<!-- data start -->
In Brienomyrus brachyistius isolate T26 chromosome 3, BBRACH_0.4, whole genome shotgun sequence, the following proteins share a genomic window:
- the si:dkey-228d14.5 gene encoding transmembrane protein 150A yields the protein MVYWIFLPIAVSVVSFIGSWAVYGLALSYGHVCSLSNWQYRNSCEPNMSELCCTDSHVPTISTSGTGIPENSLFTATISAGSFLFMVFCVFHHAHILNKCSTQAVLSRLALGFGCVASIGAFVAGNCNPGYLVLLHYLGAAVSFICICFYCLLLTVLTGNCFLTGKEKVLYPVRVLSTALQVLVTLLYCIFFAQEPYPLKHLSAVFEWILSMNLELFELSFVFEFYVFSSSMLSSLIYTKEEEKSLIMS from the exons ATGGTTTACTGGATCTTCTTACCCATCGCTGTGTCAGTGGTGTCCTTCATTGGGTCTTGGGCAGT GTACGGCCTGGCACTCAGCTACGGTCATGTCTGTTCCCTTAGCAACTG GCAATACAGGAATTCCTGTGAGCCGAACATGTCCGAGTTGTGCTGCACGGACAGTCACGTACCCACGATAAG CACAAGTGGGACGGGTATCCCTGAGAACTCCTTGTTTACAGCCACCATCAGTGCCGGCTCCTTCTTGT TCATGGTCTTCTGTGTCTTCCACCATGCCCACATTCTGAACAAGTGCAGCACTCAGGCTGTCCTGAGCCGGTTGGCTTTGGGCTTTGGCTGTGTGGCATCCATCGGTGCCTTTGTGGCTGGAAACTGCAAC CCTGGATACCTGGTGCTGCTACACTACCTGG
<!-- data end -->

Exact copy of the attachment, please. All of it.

In Brienomyrus brachyistius isolate T26 chromosome 3, BBRACH_0.4, whole genome shotgun sequence, the following proteins share a genomic window:
- the si:dkey-228d14.5 gene encoding transmembrane protein 150A yields the protein MVYWIFLPIAVSVVSFIGSWAVYGLALSYGHVCSLSNWQYRNSCEPNMSELCCTDSHVPTISTSGTGIPENSLFTATISAGSFLFMVFCVFHHAHILNKCSTQAVLSRLALGFGCVASIGAFVAGNCNPGYLVLLHYLGAAVSFICICFYCLLLTVLTGNCFLTGKEKVLYPVRVLSTALQVLVTLLYCIFFAQEPYPLKHLSAVFEWILSMNLELFELSFVFEFYVFSSSMLSSLIYTKEEEKSLIMS from the exons ATGGTTTACTGGATCTTCTTACCCATCGCTGTGTCAGTGGTGTCCTTCATTGGGTCTTGGGCAGT GTACGGCCTGGCACTCAGCTACGGTCATGTCTGTTCCCTTAGCAACTG GCAATACAGGAATTCCTGTGAGCCGAACATGTCCGAGTTGTGCTGCACGGACAGTCACGTACCCACGATAAG CACAAGTGGGACGGGTATCCCTGAGAACTCCTTGTTTACAGCCACCATCAGTGCCGGCTCCTTCTTGT TCATGGTCTTCTGTGTCTTCCACCATGCCCACATTCTGAACAAGTGCAGCACTCAGGCTGTCCTGAGCCGGTTGGCTTTGGGCTTTGGCTGTGTGGCATCCATCGGTGCCTTTGTGGCTGGAAACTGCAAC CCTGGATACCTGGTGCTGCTACACTACCTGG